2.15.2014

R-E-S-P-E-C-T

On a brisk, sunny Sunday, Mark and I left our cozy little maisonette in the Garden District of New Orleans and headed into the French Quarter on the St. Charles Streetcar.

We had a few destinations in mind - Frenchmen Street, the French Market, Café du Monde, the Faulkner House Book Shop... and then just walking up and down Royal Street listening to the small but infinitely varied jazz combos playing in the street.

I had it in my mind to find the place to get a muffaletta sandwich, a New Orleans tradition. I heard that the place to go was at the French Market so we wandered in... There were so many food places that it was overwhelming. I didn't see any muffaletta stands, either.

But, as we stood there, we realized we were in front of a really nice looking place called Meals From the Heart Café. (The perfect Valentine's weekend post, eh?) The food looked good; it smelled good; the staff appeared warm and friendly. We bellied up to the counter and placed our order.

Meals from the Heart - perfect for your Valentine! (Photo: Mark Sammons)
Now, this could have been like any number of eateries in NOLA. But it wasn't. There was something distinctly different about the food coming out of the kitchen. It took us a while to figure it out. Aha! ... there was a salad on our plates! In the four days we had been in the city, we hadn't see a lot of vegetables anywhere, and certainly not a green salad!

We struck up a great conversation with the owner - Ms. Averill Doucette Lazard. She confirmed what we had been thinking... People in New Orleans don't eat a lot of salad. And hers was good, too - really fresh greens and ripe red tomatoes.

I love my cast iron Arizona skillet! Thanks Susan and Appy!
Her crab cakes were wonderful, too - fresh and full of crab. She promised 95% crab meat and she delivered. She told me the only ingredients in her cakes were blue crab - always fresh, never frozen - scallions, some bread crumbs and egg.

Respect. That is what Averill has for her food, the city, and culture. She was as gracious to her employees as to her customers: direct, honest, watchful, courteous. And that made for a wonderful dining experience, improbable as that may seem when perched on stools in a crowded market house. Additionally she told us of a few places not to be missed, one of which is Willie Mae's Scotch House. Best fried chicken ever!! If you go to Willie Mae’s, make sure you have the butter beans as your side. Heaven!

Today's recipe is for crab cakes - served just as Averill served them: on an English muffin (hers was whole wheat) and topped with a poached egg. Like hers, the rémoulade sauce is served on the side. And don’t forget an abundant and colorful salad!

Next time you are in NOLA, make sure you get to the French Market and take a meal with Averill at Meals From the Heart. You will have no regrets. And let her know I sent you!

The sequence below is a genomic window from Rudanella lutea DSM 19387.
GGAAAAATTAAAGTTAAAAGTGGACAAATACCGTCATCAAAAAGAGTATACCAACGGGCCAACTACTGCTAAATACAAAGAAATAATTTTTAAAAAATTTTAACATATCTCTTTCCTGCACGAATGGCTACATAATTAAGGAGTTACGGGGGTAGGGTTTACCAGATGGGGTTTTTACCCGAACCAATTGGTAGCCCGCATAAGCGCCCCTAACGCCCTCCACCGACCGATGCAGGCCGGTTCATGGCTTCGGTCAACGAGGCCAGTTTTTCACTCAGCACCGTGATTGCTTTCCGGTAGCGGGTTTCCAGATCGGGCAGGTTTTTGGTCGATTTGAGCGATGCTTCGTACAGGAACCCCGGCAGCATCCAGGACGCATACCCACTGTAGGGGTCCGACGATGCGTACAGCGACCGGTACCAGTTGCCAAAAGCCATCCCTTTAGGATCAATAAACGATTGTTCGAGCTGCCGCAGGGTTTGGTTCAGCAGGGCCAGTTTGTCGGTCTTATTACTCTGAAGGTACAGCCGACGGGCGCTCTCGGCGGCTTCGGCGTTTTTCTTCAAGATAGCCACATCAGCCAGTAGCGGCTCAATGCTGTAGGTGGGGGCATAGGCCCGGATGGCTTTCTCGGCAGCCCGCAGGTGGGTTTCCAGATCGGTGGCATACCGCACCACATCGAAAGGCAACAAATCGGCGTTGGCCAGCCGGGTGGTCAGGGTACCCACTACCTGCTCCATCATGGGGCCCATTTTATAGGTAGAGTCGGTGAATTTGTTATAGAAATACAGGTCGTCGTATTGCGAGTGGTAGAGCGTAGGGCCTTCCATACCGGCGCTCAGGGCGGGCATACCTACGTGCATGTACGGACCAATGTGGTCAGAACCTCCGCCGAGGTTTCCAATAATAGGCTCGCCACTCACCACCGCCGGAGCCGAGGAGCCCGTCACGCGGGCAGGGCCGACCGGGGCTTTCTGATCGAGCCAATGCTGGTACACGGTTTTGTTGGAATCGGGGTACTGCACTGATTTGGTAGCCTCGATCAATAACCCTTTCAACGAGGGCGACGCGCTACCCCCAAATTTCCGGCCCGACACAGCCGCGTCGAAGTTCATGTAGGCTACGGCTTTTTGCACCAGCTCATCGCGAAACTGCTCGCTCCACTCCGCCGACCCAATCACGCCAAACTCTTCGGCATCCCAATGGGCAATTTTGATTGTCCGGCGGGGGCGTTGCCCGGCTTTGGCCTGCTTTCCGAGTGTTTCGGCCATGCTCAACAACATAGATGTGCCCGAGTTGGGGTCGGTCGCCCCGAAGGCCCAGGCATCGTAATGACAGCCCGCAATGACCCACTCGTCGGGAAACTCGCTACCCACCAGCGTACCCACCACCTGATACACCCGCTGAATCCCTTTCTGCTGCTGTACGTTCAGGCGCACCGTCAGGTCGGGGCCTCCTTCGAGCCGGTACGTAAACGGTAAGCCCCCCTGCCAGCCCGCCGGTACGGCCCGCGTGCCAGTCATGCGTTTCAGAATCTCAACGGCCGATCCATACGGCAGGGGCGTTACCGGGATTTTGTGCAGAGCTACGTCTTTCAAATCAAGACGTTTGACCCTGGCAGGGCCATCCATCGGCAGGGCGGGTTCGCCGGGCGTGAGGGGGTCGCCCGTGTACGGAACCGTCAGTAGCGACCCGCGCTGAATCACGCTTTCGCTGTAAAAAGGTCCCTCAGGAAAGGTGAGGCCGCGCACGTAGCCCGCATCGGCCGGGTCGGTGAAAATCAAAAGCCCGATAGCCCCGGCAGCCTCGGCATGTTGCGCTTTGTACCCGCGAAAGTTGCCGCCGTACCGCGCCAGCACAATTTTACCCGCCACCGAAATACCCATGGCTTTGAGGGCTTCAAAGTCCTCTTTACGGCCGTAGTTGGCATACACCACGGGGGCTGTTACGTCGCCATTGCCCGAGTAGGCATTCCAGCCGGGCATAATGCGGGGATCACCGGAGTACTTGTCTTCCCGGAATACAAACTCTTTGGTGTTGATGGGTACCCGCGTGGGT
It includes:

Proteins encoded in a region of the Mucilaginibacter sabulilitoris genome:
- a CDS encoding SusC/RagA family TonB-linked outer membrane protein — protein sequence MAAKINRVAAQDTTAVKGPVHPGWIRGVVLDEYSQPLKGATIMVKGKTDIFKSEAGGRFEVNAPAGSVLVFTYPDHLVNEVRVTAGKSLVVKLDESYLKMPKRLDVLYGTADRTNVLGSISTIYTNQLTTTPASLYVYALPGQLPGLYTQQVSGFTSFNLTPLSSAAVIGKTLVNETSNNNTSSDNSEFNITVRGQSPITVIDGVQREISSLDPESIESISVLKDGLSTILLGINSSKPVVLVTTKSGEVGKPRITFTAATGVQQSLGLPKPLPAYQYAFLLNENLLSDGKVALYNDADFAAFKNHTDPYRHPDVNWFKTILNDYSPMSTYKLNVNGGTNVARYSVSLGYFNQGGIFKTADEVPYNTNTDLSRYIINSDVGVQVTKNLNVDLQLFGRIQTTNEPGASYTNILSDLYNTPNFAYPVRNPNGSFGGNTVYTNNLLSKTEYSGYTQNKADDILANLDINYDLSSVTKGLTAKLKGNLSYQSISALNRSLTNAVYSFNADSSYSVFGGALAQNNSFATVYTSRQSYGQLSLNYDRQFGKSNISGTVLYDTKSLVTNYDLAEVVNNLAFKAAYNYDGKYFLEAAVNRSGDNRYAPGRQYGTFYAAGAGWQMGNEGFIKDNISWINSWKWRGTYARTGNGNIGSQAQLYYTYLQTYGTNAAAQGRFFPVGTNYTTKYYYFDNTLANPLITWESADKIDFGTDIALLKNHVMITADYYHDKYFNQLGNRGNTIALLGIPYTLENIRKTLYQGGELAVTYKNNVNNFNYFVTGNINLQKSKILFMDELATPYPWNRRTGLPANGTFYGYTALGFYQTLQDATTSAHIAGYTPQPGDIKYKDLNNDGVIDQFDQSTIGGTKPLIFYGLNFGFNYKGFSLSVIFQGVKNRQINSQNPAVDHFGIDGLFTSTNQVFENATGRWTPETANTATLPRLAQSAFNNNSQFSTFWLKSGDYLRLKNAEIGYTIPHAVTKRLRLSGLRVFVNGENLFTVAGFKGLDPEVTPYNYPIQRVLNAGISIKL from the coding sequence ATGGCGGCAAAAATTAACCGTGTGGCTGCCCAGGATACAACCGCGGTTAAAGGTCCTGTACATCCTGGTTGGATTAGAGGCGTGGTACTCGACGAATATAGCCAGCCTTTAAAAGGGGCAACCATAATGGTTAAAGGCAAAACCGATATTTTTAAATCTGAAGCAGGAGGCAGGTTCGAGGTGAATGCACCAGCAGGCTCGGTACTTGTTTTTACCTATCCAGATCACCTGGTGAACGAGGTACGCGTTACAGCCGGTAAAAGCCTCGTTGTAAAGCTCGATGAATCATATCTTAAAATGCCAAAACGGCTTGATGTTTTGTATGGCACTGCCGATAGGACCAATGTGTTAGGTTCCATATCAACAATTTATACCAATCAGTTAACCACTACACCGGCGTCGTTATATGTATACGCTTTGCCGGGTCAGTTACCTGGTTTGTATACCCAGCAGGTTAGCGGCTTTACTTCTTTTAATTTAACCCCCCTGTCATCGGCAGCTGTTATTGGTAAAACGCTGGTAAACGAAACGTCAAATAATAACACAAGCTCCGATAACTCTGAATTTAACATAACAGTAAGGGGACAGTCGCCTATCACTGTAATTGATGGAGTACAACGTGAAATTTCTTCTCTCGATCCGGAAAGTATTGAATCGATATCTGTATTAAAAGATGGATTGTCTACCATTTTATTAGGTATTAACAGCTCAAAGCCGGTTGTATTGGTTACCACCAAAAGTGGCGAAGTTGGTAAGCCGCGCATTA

~ David

Crab Cakes

1/2 pound best-quality crabmeat
1 cup fresh, fine bread crumbs, divided
1 egg
2 scallions, chopped 

Louisiana Rémoulade sauce, for serving (recipe follows)

Mix the crabmeat, 1/2 cup bread crumbs, egg and chopped scallion together with a fork, being gentle so that you keep large chunks of crab.

Place remaining bread crumbs on a plate.

Divide crab mixture into four equal parts. Make four patties and dip both sides in the bread crumbs; firm the patties and place them on a plate.

Place a well-seasoned cast iron skillet over medium-high heat (Note: Arizona State-shaped skillet otional... sadly, we didn't have the Louisiana-shaped skillet), add a teaspoons of olive oil, and fry crab cakes 3-5 minutes per side, until crispy and golden brown.

Serve with remoulade sauce (recipe follows) or on an English muffins topped with a poached egg, with remoulade sauce on the side.

Makes 4 crab cakes.

Louisiana Rémoulade

1/2 cup mayonnaise
1/4 cup chili sauce
1 tablespoon grainy mustard
1 tablespoon olive oil
1 tablespoon lemon juice
2 teaspoons hot sauce
1 teaspoon Worcestershire sauce (click link for homemade recipe)
2 tablespoons chopped fresh parsley
1 tablespoon chopped green olive
1 tablespoon chopped celery
1 teaspoon capers
1/2 teaspoon salt 


Mix all ingredients together in a bowl. Keep refrigerated.

Makes a heaping cup of rémoulade.

36 comments:

  1. The rémoulade sauce sounds like it would be very tasty. I must agree with you about the lack of fresh salads and vegetables in New Orleans. It's a real struggle to find them! And you've reminded me that I still haven't tried your recipe for Worcestershire sauce.